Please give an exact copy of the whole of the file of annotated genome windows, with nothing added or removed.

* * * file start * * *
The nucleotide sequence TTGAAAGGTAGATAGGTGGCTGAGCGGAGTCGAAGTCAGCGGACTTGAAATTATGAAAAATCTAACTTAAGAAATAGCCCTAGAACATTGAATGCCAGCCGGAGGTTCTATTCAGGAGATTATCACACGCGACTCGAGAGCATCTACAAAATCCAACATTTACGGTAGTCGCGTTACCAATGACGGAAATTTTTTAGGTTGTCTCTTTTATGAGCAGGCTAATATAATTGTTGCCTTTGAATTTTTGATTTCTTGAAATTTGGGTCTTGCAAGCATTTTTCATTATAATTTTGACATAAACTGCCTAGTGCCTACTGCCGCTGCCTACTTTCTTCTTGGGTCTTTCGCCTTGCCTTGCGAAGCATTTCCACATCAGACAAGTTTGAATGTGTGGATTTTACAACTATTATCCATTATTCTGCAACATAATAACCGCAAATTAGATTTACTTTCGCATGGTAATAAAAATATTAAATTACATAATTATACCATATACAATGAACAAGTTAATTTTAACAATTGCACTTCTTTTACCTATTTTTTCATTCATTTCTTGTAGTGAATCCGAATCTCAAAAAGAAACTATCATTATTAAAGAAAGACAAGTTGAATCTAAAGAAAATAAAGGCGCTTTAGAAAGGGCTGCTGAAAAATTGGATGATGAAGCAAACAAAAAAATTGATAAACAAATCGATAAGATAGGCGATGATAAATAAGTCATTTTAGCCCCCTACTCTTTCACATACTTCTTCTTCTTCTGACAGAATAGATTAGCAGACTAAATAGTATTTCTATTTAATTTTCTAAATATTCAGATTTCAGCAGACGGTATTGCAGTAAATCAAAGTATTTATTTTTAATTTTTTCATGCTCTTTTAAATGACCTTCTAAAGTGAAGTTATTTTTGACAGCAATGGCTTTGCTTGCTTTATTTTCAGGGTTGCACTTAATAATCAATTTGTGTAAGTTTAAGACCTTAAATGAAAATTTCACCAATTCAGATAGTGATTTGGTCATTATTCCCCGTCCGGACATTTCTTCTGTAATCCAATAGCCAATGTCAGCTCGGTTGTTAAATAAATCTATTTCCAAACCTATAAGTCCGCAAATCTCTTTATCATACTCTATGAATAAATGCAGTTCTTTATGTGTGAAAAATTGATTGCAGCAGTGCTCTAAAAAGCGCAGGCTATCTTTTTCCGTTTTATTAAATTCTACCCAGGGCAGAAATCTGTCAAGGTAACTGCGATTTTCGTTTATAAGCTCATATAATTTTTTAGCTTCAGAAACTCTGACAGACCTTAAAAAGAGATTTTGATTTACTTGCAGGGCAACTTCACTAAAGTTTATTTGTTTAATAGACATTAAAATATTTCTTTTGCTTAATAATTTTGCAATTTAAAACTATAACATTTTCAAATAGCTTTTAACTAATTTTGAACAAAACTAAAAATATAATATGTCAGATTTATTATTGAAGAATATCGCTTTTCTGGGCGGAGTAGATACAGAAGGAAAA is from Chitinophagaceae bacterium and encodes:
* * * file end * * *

The nucleotide sequence TTGAAAGGTAGATAGGTGGCTGAGCGGAGTCGAAGTCAGCGGACTTGAAATTATGAAAAATCTAACTTAAGAAATAGCCCTAGAACATTGAATGCCAGCCGGAGGTTCTATTCAGGAGATTATCACACGCGACTCGAGAGCATCTACAAAATCCAACATTTACGGTAGTCGCGTTACCAATGACGGAAATTTTTTAGGTTGTCTCTTTTATGAGCAGGCTAATATAATTGTTGCCTTTGAATTTTTGATTTCTTGAAATTTGGGTCTTGCAAGCATTTTTCATTATAATTTTGACATAAACTGCCTAGTGCCTACTGCCGCTGCCTACTTTCTTCTTGGGTCTTTCGCCTTGCCTTGCGAAGCATTTCCACATCAGACAAGTTTGAATGTGTGGATTTTACAACTATTATCCATTATTCTGCAACATAATAACCGCAAATTAGATTTACTTTCGCATGGTAATAAAAATATTAAATTACATAATTATACCATATACAATGAACAAGTTAATTTTAACAATTGCACTTCTTTTACCTATTTTTTCATTCATTTCTTGTAGTGAATCCGAATCTCAAAAAGAAACTATCATTATTAAAGAAAGACAAGTTGAATCTAAAGAAAATAAAGGCGCTTTAGAAAGGGCTGCTGAAAAATTGGATGATGAAGCAAACAAAAAAATTGATAAACAAATCGATAAGATAGGCGATGATAAATAAGTCATTTTAGCCCCCTACTCTTTCACATACTTCTTCTTCTTCTGACAGAATAGATTAGCAGACTAAATAGTATTTCTATTTAATTTTCTAAATATTCAGATTTCAGCAGACGGTATTGCAGTAAATCAAAGTATTTATTTTTAATTTTTTCATGCTCTTTTAAATGACCTTCTAAAGTGAAGTTATTTTTGACAGCAATGGCTTTGCTTGCTTTATTTTCAGGGTTGCACTTAATAATCAATTTGTGTAAGTTTAAGACCTTAAATGAAAATTTCACCAATTCAGATAGTGATTTGGTCATTATTCCCCGTCCGGACATTTCTTCTGTAATCCAATAGCCAATGTCAGCTCGGTTGTTAAATAAATCTATTTCCAAACCTATAAGTCCGCAAATCTCTTTATCATACTCTATGAATAAATGCAGTTCTTTATGTGTGAAAAATTGATTGCAGCAGTGCTCTAAAAAGCGCAGGCTATCTTTTTCCGTTTTATTAAATTCTACCCAGGGCAGAAATCTGTCAAGGTAACTGCGATTTTCGTTTATAAGCTCATATAATTTTTTAGCTTCAGAAACTCTGACAGACCTTAAAAAGAGATTTTGATTTACTTGCAGGGCAACTTCACTAAAGTTTATTTGTTTAATAGACATTAAAATATTTCTTTTGCTTAATAATTTTGCAATTTAAAACTATAACATTTTCAAATAGCTTTTAACTAATTTTGAACAAAACTAAAAATATAATATGTCAGATTTATTATTGAAGAATATCGCTTTTCTGGGCGGAGTAGATACAGAAGGAAAA is from Chitinophagaceae bacterium and encodes: